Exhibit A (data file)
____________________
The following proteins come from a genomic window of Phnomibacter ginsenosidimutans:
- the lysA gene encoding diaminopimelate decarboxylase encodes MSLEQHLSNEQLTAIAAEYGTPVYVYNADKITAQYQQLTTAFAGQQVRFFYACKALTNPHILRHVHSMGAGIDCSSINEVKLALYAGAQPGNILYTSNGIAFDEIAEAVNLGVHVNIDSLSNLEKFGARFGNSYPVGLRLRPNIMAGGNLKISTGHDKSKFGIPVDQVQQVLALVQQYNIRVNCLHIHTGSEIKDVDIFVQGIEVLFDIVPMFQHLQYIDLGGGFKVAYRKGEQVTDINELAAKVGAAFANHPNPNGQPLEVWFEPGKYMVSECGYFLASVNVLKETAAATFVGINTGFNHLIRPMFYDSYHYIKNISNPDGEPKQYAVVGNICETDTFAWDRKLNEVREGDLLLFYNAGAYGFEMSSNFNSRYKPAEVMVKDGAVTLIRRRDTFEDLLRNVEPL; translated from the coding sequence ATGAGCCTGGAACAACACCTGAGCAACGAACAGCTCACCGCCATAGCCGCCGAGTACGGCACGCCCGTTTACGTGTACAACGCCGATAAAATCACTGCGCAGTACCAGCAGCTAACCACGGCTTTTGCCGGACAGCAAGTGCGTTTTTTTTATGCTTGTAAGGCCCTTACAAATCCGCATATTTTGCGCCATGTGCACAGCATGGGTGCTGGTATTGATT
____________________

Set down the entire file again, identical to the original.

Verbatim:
The following proteins come from a genomic window of Phnomibacter ginsenosidimutans:
- the lysA gene encoding diaminopimelate decarboxylase encodes MSLEQHLSNEQLTAIAAEYGTPVYVYNADKITAQYQQLTTAFAGQQVRFFYACKALTNPHILRHVHSMGAGIDCSSINEVKLALYAGAQPGNILYTSNGIAFDEIAEAVNLGVHVNIDSLSNLEKFGARFGNSYPVGLRLRPNIMAGGNLKISTGHDKSKFGIPVDQVQQVLALVQQYNIRVNCLHIHTGSEIKDVDIFVQGIEVLFDIVPMFQHLQYIDLGGGFKVAYRKGEQVTDINELAAKVGAAFANHPNPNGQPLEVWFEPGKYMVSECGYFLASVNVLKETAAATFVGINTGFNHLIRPMFYDSYHYIKNISNPDGEPKQYAVVGNICETDTFAWDRKLNEVREGDLLLFYNAGAYGFEMSSNFNSRYKPAEVMVKDGAVTLIRRRDTFEDLLRNVEPL; translated from the coding sequence ATGAGCCTGGAACAACACCTGAGCAACGAACAGCTCACCGCCATAGCCGCCGAGTACGGCACGCCCGTTTACGTGTACAACGCCGATAAAATCACTGCGCAGTACCAGCAGCTAACCACGGCTTTTGCCGGACAGCAAGTGCGTTTTTTTTATGCTTGTAAGGCCCTTACAAATCCGCATATTTTGCGCCATGTGCACAGCATGGGTGCTGGTATTGATT